All workers have the right to a safe and healthful workplace and a fair wage. But the American workplace has changed dramatically since many of our labor laws were last updated, creating new hazards for workers, and transforming the relationship between employer and employee. New, bigger, more powerful equipment has come online. New chemicals and other toxic substances have come into routine use. New production and construction methods have been introduced.
At the same time, more and more employers rely on “contingent” workers instead of permanent employees to perform jobs at all levels. Employers are also fighting grassroots efforts to raise the minimum wage, denying sick leave and family medical leave, misclassifying workers to avoid overtime pay, and retaliating against workers who report wrongdoing.
Worker deaths or injuries resulting from conditions that violate workplace safety laws are still too common. Often, rather than treating these deadly violations of the law as subjects for criminal investigation, prosecutors simply defer to OSHA or comparable state agencies, significantly reducing the scope of possible penalties, and reducing any deterrent effect as violations are "punished" with light fines. CPR's first-of-its-kind Crimes Against Workers database catalogs state criminal cases brought by enlightened prosecutors, as well as grassroots advocacy campaigns against employers responsible for workers being killed, maimed, or seriously endangered on the job.
Through research and scholarship, CPR Member Scholars and staff offer local, state, and federal policymakers and prosecutors tools to make sure all workers have a safe workplace and a fair deal for their labor. See their work below. Use the search box to narrow the list.
Even as COVID-19 continues to rage across the United States, governments and industries are "reopening" the American economy. As a new report from the Center for Progressive Reform shows, in the absence of sufficient safeguards, this puts workers and the general public at heightened risk of contracting the deadly virus.
The nation's workplaces are not nearly as safe or healthy as they need to be to protect all workers, and workers lack the power they deserve to speak up against exploitation without fear of significant retaliation. Fixing the current system requires an updated and vastly improved labor law that empowers workers to speak up about health and safety hazards, rather than risk their lives out of fear of losing employment and pay. It also requires that workers be empowered to fight back when government agencies fail to enforce safety and health requirements. The authors propose guaranteeing all workers a private right of action to enforce violations of the law, coupled with incentives for speaking up and strong whistleblower protections.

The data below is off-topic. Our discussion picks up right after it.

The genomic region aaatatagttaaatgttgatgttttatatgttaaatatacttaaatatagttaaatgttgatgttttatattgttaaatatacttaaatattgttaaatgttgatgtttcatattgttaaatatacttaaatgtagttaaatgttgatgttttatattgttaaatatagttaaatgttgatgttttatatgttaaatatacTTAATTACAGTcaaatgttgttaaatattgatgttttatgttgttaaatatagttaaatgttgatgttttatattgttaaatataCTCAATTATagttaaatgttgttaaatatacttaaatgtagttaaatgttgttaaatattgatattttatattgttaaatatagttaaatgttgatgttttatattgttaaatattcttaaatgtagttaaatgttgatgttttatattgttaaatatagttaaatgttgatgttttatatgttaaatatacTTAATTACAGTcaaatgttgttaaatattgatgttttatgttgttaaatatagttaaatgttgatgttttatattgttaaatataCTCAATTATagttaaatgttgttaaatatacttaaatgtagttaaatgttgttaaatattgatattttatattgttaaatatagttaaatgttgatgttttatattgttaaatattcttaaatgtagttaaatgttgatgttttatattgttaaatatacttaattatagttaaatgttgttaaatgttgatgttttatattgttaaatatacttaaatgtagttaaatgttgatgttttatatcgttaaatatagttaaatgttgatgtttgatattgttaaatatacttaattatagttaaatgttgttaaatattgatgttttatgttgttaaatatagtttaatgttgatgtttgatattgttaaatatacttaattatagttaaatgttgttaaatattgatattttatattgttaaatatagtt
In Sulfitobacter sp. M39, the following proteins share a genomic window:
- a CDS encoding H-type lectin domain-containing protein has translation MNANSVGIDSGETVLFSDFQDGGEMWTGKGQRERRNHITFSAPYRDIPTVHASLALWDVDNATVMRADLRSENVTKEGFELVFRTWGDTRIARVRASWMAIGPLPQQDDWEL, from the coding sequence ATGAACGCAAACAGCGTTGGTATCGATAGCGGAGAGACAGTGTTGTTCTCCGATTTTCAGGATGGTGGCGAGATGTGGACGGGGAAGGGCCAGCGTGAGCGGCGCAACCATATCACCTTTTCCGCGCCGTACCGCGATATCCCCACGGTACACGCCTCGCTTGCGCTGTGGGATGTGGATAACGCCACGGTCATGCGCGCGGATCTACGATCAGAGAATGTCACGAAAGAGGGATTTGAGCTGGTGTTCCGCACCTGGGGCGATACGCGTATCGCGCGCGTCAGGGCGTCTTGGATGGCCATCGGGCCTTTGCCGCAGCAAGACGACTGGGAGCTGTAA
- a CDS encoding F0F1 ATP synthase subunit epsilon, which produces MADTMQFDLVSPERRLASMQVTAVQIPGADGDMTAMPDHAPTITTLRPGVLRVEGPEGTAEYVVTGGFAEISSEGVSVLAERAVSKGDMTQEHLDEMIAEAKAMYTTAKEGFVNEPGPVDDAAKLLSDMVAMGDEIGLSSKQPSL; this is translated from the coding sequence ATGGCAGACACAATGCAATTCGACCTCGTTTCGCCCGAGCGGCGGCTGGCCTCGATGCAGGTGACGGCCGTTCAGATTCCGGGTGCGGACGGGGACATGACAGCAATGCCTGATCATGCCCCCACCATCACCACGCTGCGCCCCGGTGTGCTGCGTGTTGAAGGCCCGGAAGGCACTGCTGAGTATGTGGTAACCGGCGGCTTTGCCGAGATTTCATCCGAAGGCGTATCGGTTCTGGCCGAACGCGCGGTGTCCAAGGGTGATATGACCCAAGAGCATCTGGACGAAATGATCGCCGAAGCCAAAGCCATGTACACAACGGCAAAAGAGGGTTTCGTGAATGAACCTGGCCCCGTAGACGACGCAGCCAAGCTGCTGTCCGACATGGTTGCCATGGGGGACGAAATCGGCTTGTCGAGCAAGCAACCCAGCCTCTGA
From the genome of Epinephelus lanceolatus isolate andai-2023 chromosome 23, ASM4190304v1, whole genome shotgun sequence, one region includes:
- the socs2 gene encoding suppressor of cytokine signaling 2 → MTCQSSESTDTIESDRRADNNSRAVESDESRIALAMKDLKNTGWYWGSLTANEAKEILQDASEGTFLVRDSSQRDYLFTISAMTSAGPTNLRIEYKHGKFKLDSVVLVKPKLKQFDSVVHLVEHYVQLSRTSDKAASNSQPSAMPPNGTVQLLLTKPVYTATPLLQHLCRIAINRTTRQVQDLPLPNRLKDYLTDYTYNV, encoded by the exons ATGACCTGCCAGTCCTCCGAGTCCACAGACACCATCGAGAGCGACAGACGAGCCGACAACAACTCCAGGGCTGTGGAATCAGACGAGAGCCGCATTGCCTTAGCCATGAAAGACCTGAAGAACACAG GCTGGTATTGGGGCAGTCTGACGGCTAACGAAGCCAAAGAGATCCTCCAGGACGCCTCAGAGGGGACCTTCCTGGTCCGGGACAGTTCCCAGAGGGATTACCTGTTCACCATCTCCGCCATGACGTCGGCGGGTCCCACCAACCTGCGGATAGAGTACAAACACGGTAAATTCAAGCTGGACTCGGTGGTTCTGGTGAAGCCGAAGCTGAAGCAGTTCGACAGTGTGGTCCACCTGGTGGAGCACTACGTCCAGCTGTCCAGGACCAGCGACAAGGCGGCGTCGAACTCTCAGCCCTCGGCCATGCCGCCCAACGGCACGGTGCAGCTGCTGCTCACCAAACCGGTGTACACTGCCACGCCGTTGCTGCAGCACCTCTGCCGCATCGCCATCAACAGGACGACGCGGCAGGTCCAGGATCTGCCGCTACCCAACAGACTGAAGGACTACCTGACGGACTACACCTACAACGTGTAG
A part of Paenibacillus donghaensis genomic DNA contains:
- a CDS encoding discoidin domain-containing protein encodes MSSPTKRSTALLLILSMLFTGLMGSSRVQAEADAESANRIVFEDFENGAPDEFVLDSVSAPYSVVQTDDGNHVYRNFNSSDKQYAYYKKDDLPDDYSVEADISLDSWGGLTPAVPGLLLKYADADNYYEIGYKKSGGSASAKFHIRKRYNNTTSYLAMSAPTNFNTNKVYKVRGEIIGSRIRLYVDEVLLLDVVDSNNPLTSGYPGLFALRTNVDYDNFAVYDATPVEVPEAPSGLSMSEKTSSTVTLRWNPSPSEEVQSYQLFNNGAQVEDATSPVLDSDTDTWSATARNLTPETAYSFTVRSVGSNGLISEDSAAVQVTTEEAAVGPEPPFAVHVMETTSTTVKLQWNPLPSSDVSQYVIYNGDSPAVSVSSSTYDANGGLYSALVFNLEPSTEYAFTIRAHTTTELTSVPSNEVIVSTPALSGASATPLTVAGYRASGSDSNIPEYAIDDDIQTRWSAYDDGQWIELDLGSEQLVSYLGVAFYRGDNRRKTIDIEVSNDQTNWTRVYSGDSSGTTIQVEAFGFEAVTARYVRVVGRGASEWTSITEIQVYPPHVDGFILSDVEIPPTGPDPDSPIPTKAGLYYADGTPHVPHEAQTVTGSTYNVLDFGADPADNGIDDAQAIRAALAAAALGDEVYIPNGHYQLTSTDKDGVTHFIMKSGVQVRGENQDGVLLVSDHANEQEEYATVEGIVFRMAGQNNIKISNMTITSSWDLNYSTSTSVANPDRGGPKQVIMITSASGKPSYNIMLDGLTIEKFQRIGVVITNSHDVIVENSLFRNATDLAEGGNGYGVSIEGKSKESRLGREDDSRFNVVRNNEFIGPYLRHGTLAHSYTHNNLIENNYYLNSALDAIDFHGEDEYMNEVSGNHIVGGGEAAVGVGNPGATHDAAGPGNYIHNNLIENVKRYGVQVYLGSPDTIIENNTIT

Over the last several decades, U.S. workers have been systematically disempowered and silenced. A new report from the Center for Progressive Reform explains that because of this, the nation's workplaces are not nearly as safe or healthy as they need to be, and workers lack the power they deserve to speak up against exploitation and abuse without fear of significant retaliation. Read the news release accompanying CPR's report, OSHA's Next 50 Years: Legislating a Private Right of Action to Empower Workers.
CPR joined a group of 20 organizations in a public comment on a Draft Virginia Water Protection Permit for a proposed Wegmans Distribution Center that would have a permanent and destructive impact on several acres of wetlands in the vicinity of Hanover, Virginia.
CPR joined unions, public health professionals, advocates, workers, faith leaders, and Maryland residents across the state calling on Governor Hogan to issue an executive order requiring the Maryland Occupational Safety and Health (MOSH) division of the Department of Labor, Licensing and Regulation to adopt an emergency standard to protect workers from the novel coronavirus.